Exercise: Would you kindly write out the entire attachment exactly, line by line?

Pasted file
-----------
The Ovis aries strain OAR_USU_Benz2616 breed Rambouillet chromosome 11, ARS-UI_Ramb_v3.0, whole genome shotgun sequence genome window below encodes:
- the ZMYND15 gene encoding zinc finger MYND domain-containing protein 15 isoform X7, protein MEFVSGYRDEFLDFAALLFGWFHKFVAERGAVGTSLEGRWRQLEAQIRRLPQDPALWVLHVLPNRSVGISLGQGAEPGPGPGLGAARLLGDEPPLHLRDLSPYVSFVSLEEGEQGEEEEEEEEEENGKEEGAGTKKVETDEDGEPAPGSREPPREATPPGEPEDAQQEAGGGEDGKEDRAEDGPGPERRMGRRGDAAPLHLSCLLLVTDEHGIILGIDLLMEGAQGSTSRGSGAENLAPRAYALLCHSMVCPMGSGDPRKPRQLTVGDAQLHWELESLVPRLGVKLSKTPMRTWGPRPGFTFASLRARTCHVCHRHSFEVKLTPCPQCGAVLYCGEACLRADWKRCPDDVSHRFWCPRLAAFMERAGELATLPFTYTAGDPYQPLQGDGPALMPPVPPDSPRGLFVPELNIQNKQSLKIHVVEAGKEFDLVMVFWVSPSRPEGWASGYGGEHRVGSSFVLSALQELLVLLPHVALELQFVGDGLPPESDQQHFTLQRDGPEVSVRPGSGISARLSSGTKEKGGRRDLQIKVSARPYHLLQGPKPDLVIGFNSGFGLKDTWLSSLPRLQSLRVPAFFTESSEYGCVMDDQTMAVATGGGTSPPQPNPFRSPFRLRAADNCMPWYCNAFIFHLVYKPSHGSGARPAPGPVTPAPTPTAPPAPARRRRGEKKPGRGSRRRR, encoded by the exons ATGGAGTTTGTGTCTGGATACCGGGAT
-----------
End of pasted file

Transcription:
The Ovis aries strain OAR_USU_Benz2616 breed Rambouillet chromosome 11, ARS-UI_Ramb_v3.0, whole genome shotgun sequence genome window below encodes:
- the ZMYND15 gene encoding zinc finger MYND domain-containing protein 15 isoform X7, protein MEFVSGYRDEFLDFAALLFGWFHKFVAERGAVGTSLEGRWRQLEAQIRRLPQDPALWVLHVLPNRSVGISLGQGAEPGPGPGLGAARLLGDEPPLHLRDLSPYVSFVSLEEGEQGEEEEEEEEEENGKEEGAGTKKVETDEDGEPAPGSREPPREATPPGEPEDAQQEAGGGEDGKEDRAEDGPGPERRMGRRGDAAPLHLSCLLLVTDEHGIILGIDLLMEGAQGSTSRGSGAENLAPRAYALLCHSMVCPMGSGDPRKPRQLTVGDAQLHWELESLVPRLGVKLSKTPMRTWGPRPGFTFASLRARTCHVCHRHSFEVKLTPCPQCGAVLYCGEACLRADWKRCPDDVSHRFWCPRLAAFMERAGELATLPFTYTAGDPYQPLQGDGPALMPPVPPDSPRGLFVPELNIQNKQSLKIHVVEAGKEFDLVMVFWVSPSRPEGWASGYGGEHRVGSSFVLSALQELLVLLPHVALELQFVGDGLPPESDQQHFTLQRDGPEVSVRPGSGISARLSSGTKEKGGRRDLQIKVSARPYHLLQGPKPDLVIGFNSGFGLKDTWLSSLPRLQSLRVPAFFTESSEYGCVMDDQTMAVATGGGTSPPQPNPFRSPFRLRAADNCMPWYCNAFIFHLVYKPSHGSGARPAPGPVTPAPTPTAPPAPARRRRGEKKPGRGSRRRR, encoded by the exons ATGGAGTTTGTGTCTGGATACCGGGAT